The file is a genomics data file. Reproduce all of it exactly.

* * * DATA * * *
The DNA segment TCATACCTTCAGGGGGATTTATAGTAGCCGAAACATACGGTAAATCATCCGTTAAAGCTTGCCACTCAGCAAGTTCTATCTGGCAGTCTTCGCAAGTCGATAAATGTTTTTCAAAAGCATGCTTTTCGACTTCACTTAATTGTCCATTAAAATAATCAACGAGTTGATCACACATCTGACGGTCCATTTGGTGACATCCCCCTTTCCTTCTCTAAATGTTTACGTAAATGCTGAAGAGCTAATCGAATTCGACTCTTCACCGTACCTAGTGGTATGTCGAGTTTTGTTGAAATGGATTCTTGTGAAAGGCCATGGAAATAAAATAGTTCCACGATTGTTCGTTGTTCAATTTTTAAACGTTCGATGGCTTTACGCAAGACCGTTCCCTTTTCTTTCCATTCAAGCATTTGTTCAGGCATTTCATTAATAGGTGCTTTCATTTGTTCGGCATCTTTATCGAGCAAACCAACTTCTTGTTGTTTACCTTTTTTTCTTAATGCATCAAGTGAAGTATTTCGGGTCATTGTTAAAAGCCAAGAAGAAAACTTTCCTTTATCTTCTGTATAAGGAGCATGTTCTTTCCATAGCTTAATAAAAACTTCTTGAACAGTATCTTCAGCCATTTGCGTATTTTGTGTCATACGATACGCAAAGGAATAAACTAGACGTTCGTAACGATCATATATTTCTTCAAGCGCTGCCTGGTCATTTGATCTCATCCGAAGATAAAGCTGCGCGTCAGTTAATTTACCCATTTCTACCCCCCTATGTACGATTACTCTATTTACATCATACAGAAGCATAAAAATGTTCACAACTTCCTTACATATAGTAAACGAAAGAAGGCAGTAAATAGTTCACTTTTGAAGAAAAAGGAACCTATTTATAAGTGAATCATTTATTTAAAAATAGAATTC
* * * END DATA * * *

The DNA segment TCATACCTTCAGGGGGATTTATAGTAGCCGAAACATACGGTAAATCATCCGTTAAAGCTTGCCACTCAGCAAGTTCTATCTGGCAGTCTTCGCAAGTCGATAAATGTTTTTCAAAAGCATGCTTTTCGACTTCACTTAATTGTCCATTAAAATAATCAACGAGTTGATCACACATCTGACGGTCCATTTGGTGACATCCCCCTTTCCTTCTCTAAATGTTTACGTAAATGCTGAAGAGCTAATCGAATTCGACTCTTCACCGTACCTAGTGGTATGTCGAGTTTTGTTGAAATGGATTCTTGTGAAAGGCCATGGAAATAAAATAGTTCCACGATTGTTCGTTGTTCAATTTTTAAACGTTCGATGGCTTTACGCAAGACCGTTCCCTTTTCTTTCCATTCAAGCATTTGTTCAGGCATTTCATTAATAGGTGCTTTCATTTGTTCGGCATCTTTATCGAGCAAACCAACTTCTTGTTGTTTACCTTTTTTTCTTAATGCATCAAGTGAAGTATTTCGGGTCATTGTTAAAAGCCAAGAAGAAAACTTTCCTTTATCTTCTGTATAAGGAGCATGTTCTTTCCATAGCTTAATAAAAACTTCTTGAACAGTATCTTCAGCCATTTGCGTATTTTGTGTCATACGATACGCAAAGGAATAAACTAGACGTTCGTAACGATCATATATTTCTTCAAGCGCTGCCTGGTCATTTGATCTCATCCGAAGATAAAGCTGCGCGTCAGTTAATTTACCCATTTCTACCCCCCTATGTACGATTACTCTATTTACATCATACAGAAGCATAAAAATGTTCACAACTTCCTTACATATAGTAAACGAAAGAAGGCAGTAAATAGTTCACTTTTGAAGAAAAAGGAACCTATTTATAAGTGAATCATTTATTTAAAAATAGAATTC